jeudi 16 juin 2011

Damage Control.

Damage Control: Women on the therapists, beauticians, and trainers who navigate their bodies (edited by Emma Forrest).

You may remember that this was one of my recent Amazon purchases – as I said at the time, I love Emma Forrest’s writing and was fascinated to hear her views on such an interesting subject.  She has also roped in some great women to talk about this issue in essay form – including my perennial favourites Julie Burchill and Barbara Ellen, the beautiful actress Rose McGowan, and others.

It really is an intriguing subject, and one that affects us all in so many ways, the more you think about it.  On the rare occasions that I get a Brazilian wax, I am exposing bits of myself that few have seen, without a second thought, usually whilst casually discussing the X-Factor and the current contents of Heat magazine, and marveling that the girl who does my waxing is so sensible when she’s more than a decade younger than me.  My yoga teacher sometimes seems to know more about my moods than I do.

For me, it’s hairdressers that are the big one.  We put so much power in the hands of someone who, in some cases, we don’t even know.  For me, hair is probably the most important of any grooming ritual, as it can say so much about us – my hair has been crew-cut, hippie-long, jet black, bleached-blonde, pillar box red, bright purple.  All of these transformations have been considered with the utmost seriousness – I think hair is so important to me because I care more about semiotics than about beauty.  That’s to say, I have had some fugly hair-dos that have made me feel awesome.

The day I had all my hair cut off and dyed bright red, in Camden Market, aged sixteen – well, that felt like the day I discovered my coolness.  My friend Ali had her bellybutton pierced at the same time, and I will remember it forever as an important day.  I can still picture the girl who cut it, and myself in that chair.  This is the power that hairdressers have!

For years, a friend used to cut mine.  When he moved to Miami, I didn’t visit another hairdresser regularly for about three years.  I would just cut it myself, rather than endure the horror of someone who doesn’t give a shit how you feel or what you want, who you then have to pay vast amounts of money to at the end!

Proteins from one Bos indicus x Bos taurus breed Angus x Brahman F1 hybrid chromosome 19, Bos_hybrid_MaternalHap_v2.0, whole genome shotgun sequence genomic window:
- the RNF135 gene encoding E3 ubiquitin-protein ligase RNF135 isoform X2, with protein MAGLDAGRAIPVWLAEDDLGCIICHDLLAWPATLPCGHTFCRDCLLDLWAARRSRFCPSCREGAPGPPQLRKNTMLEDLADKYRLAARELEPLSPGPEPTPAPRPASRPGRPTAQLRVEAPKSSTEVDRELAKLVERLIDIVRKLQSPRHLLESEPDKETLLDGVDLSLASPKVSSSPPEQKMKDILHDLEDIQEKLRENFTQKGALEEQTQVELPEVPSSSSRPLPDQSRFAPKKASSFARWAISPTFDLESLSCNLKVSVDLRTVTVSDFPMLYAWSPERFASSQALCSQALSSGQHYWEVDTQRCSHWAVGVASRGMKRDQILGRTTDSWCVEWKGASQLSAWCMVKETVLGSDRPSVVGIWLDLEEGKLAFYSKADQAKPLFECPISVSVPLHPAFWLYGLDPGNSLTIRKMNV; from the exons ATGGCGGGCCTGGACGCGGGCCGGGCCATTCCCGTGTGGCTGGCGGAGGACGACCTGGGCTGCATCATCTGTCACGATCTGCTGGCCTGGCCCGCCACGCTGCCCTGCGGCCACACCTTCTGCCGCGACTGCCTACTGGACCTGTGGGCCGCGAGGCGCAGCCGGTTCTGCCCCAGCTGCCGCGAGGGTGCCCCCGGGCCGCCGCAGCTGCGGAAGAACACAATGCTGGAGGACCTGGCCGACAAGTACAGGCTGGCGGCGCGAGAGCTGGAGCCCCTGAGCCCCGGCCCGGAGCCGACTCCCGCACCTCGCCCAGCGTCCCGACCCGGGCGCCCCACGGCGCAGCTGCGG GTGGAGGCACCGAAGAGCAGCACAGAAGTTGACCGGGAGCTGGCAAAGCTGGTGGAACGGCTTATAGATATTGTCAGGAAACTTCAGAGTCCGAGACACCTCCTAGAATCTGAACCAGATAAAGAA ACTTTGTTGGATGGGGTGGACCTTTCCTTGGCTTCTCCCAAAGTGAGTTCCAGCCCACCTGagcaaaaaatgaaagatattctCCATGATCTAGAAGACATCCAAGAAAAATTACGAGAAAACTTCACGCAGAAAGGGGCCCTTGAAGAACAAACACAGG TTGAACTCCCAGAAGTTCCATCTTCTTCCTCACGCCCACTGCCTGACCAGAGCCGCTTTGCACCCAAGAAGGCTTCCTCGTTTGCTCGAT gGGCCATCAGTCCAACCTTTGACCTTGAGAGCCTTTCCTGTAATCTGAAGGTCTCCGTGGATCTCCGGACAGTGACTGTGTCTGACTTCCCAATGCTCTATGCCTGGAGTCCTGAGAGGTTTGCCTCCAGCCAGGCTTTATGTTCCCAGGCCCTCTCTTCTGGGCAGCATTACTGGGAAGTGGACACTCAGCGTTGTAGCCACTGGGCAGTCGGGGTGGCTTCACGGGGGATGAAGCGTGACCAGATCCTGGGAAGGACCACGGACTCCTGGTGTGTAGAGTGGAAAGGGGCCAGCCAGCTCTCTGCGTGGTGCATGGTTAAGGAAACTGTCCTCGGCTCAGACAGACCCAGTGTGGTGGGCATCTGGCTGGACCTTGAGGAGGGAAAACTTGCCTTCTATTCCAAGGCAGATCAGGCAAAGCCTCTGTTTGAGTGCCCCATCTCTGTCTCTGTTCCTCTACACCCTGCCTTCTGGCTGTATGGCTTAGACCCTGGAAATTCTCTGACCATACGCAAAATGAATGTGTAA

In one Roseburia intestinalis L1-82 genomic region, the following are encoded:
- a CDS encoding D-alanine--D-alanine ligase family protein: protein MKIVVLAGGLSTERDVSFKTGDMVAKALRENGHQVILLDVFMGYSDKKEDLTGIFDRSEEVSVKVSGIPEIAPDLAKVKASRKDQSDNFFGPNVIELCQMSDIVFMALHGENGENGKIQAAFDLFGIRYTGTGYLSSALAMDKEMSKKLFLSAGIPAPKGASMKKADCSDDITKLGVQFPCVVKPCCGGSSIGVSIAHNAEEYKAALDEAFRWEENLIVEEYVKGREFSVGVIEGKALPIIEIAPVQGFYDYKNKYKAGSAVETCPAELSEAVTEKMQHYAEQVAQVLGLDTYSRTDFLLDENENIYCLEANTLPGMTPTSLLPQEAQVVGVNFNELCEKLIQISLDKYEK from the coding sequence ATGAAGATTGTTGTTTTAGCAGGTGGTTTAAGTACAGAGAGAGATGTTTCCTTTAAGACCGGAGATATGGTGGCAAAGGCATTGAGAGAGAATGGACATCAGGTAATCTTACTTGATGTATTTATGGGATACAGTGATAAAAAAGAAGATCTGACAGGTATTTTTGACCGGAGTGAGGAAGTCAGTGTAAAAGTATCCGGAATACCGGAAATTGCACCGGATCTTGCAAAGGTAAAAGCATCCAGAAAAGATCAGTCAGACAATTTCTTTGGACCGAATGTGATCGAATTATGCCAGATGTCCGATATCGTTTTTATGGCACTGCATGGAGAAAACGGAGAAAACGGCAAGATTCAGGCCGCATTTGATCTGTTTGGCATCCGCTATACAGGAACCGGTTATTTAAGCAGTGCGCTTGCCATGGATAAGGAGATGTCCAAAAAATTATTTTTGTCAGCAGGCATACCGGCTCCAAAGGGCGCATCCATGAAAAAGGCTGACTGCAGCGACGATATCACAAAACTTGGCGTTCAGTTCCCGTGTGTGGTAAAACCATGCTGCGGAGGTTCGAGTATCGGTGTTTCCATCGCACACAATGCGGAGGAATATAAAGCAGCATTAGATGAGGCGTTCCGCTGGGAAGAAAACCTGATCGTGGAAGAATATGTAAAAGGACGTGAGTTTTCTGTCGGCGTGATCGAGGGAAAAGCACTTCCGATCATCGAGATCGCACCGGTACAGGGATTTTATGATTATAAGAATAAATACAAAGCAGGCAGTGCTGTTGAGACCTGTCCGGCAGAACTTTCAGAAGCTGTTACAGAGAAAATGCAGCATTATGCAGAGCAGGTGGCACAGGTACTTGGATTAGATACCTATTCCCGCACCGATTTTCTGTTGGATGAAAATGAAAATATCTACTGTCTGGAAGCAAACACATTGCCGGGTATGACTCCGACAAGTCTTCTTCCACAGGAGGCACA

Then I met Jonathan.  I am not exaggerating when I say that this is one of the most important relationships of my life.  Luckily, my friend Charlotte has amazing hair and so I trusted her enough to believe her when she promised me that he was a hair god.  I love him and ideally do not want anyone else to cut my hair as long as I live.  I have recommended him to all the cool girls I know (and my boyfriend), and everyone has come away feeling excellent (which is of course the most important thing).

The single most crucial factor for me is: a hairdresser who gets my cultural references.  When I said I wanted a Karen O bowl, I didn’t need to say another word.  When I turned up with a whole moodboard (that’s another thing, hairdressers have to appreciate my moodboards – I know, I’m a nightmare!) of Keith Richards, he didn’t think that was weird.  He calls me ‘PJ’ because we both love her and I look a bit like her – the fact that he even noticed this filled me with joy.

The second most important thing is atmosphere.  I hate being in a salon that feels like a party I’m not invited to – i.e., 99% of all salons.  That’s even worse than going to Toni & Guy and them just completely ignoring you whilst giving you the Toni & Guy house haircut.  In Jonathan’s salon, there is a dog and a biscuit tin and a lovely kitchen table to sit at while your hair dye is on.  Everyone looks cool, but no-one’s a dick.  If it gets late and it’s quiet, he might pour a glass of wine and put some Nick Cave on.  It’s that sort of place.  I want to live there.

So, this has turned into nothing but a love letter to my hairdresser, but that’s appropriate, really – see, these are important people in our lives.  If you agree, “Damage Control” is a brilliant book.

There are stories both positive and negative, of course.  I could completely relate to Marian Keyes’s tale of a hairdressing experience from hell, and to Barbara Ellen’s description of being made to feel rubbish by the people in her gym.  I loved Rose McGowan’s essay, ‘It Takes A Village’ – in part, because it was so refreshing to hear such a perfect-looking actress admit that it takes her a lot of work.

In fact, I don’t think there was a weak link in the lot.  I just wish that there were perhaps multiple volumes of this, because I could pretty much listen to these sorts of stories forever.

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